Using Wildcard Certificates
If your SharePoint farm hosts multiple websites, such as www.constoso.com, support.contoso.com, and partners.contoso.com, and you need to secure those sites with SSL, you need to decide whether to use individual SSL certificates or use a single wildcard certificate.
An SSL certificate includes a common name as one of its properties. The common name must match the host header being submitted by the client’s browser or a certificate error occurs. For example, the common name on a certificate for the site www.contoso.com should be www.contoso.com. If you map support.contoso.com to the same site and users browses to that URL, they’ll see a certificate error because the host header, support.contoso.com, doesn’t match the common name in the certificate. Depending on how the client browser is configured, users might not be able to browse to the site.
A wildcard certificate lets you use a single certificate for multiple sites in a domain. Instead of a common name that matches the site name, the wildcard certificate uses an asterisk in the common name in place of the host name. So, in this example, the common name of the certificate would be *.contoso.com. Any site in the contoso.com domain can then be served by this single certificate.
Both types of certificate have their advantages. If you’re hosting a relatively small number of sites, individual certificates are probably less expensive than a wildcard certificate. As the number of sites increases, you see a tradeoff between ease of administration and cost: It’s easier to manage a single certificate and you can deploy as many sites as you need without adding other certificates, but you pay more for that convenience and flexibility.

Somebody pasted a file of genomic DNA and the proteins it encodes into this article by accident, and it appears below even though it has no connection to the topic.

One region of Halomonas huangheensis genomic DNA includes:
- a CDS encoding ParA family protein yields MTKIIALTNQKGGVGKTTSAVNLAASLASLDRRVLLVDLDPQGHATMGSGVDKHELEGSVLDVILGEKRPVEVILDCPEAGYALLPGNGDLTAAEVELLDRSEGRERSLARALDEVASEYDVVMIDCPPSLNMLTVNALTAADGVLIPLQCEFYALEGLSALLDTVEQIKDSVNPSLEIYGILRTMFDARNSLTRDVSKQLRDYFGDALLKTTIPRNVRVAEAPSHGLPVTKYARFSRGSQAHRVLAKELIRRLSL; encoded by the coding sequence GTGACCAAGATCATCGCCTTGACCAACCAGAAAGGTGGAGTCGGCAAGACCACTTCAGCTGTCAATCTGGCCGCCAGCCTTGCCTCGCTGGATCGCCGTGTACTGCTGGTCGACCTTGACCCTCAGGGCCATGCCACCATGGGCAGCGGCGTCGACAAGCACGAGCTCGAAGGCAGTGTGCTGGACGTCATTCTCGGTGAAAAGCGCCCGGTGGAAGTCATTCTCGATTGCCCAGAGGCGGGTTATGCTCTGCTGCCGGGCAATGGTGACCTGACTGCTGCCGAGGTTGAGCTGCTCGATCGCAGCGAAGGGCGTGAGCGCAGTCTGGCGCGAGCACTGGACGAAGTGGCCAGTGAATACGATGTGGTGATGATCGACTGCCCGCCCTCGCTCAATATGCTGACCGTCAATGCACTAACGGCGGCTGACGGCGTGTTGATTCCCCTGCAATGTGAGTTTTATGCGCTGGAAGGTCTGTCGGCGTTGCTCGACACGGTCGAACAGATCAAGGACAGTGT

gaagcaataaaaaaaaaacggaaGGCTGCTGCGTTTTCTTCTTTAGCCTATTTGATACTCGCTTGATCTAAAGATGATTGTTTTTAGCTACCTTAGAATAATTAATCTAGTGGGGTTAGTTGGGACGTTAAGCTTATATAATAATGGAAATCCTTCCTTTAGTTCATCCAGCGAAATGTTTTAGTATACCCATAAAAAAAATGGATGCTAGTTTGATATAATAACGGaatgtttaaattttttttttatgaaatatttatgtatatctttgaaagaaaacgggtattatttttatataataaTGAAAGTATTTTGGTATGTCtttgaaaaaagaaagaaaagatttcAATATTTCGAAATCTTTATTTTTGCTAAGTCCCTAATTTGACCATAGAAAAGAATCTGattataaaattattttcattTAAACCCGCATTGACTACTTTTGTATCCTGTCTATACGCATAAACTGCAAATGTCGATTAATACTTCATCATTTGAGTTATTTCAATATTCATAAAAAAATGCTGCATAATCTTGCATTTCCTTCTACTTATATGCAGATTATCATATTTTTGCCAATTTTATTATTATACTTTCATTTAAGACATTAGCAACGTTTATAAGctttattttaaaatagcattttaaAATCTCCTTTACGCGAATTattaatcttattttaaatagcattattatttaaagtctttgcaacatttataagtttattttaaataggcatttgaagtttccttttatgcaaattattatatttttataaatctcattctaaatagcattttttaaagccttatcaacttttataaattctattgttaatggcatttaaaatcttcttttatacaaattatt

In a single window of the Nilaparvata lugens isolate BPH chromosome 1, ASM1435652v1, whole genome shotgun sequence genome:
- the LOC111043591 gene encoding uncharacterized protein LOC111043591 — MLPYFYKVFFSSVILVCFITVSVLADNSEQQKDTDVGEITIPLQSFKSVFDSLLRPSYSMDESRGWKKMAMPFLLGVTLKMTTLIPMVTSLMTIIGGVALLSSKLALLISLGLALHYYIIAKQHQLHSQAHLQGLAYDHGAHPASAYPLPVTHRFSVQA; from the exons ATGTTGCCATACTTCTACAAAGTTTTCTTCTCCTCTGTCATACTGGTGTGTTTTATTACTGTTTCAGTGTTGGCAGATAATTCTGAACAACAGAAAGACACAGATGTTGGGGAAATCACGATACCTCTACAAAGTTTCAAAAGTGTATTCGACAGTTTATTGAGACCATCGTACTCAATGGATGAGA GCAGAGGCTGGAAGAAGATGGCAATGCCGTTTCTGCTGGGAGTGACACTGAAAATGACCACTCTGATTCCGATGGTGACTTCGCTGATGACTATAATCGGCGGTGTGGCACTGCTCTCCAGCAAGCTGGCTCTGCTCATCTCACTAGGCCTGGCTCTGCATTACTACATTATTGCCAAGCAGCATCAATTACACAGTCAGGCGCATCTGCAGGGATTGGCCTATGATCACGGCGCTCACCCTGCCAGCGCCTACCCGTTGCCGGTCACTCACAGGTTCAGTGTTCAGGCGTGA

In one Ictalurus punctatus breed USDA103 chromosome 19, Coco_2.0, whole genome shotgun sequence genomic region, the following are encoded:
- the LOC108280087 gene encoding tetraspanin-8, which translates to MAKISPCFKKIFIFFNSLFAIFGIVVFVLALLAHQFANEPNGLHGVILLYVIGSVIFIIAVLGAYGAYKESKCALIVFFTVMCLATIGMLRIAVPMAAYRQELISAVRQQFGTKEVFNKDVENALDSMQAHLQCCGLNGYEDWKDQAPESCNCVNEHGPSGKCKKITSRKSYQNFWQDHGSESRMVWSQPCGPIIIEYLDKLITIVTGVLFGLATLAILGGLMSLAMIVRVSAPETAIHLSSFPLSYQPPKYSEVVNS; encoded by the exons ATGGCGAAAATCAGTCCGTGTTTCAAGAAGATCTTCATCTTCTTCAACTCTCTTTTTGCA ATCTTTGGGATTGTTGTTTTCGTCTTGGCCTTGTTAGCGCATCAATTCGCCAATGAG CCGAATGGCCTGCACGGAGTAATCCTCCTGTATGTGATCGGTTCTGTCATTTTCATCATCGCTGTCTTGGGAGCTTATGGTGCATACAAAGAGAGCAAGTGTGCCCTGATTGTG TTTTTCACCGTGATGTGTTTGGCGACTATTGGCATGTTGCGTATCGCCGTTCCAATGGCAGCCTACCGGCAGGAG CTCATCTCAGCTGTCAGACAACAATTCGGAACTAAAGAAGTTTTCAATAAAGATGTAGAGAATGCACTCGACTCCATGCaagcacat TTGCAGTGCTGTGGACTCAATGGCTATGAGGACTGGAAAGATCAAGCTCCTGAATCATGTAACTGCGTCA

To determine whether a wildcard certificate is the right solution for you, look at the number of sites you’ll be hosting and the cost differential between that number of individual certificates and a single wildcard certificate. For example, if individual, one-year certificates are $995 and a wildcard certificate is $15,995, then your break-even point is essentially at 16 sites; with any more than 16 sites, you’ll pay less if you purchase a wildcard certificate. But you should also factor in any projected growth in your number of sites and how much it’s worth to you to not have to manage multiple certificates, and you’ll have an answer to the question of which option is best for your environment.
Note that you aren’t limited to using a certificate only on ISA Server. If you want to secure traffic between ISA Server and your web front-end servers for your SharePoint farm, you can also install certificates on the front-end servers. As Figure 3 shows, when you run the wizard to create the publishing rule, you specify that ISA Server will use SSL to connect to the servers in the published web farm.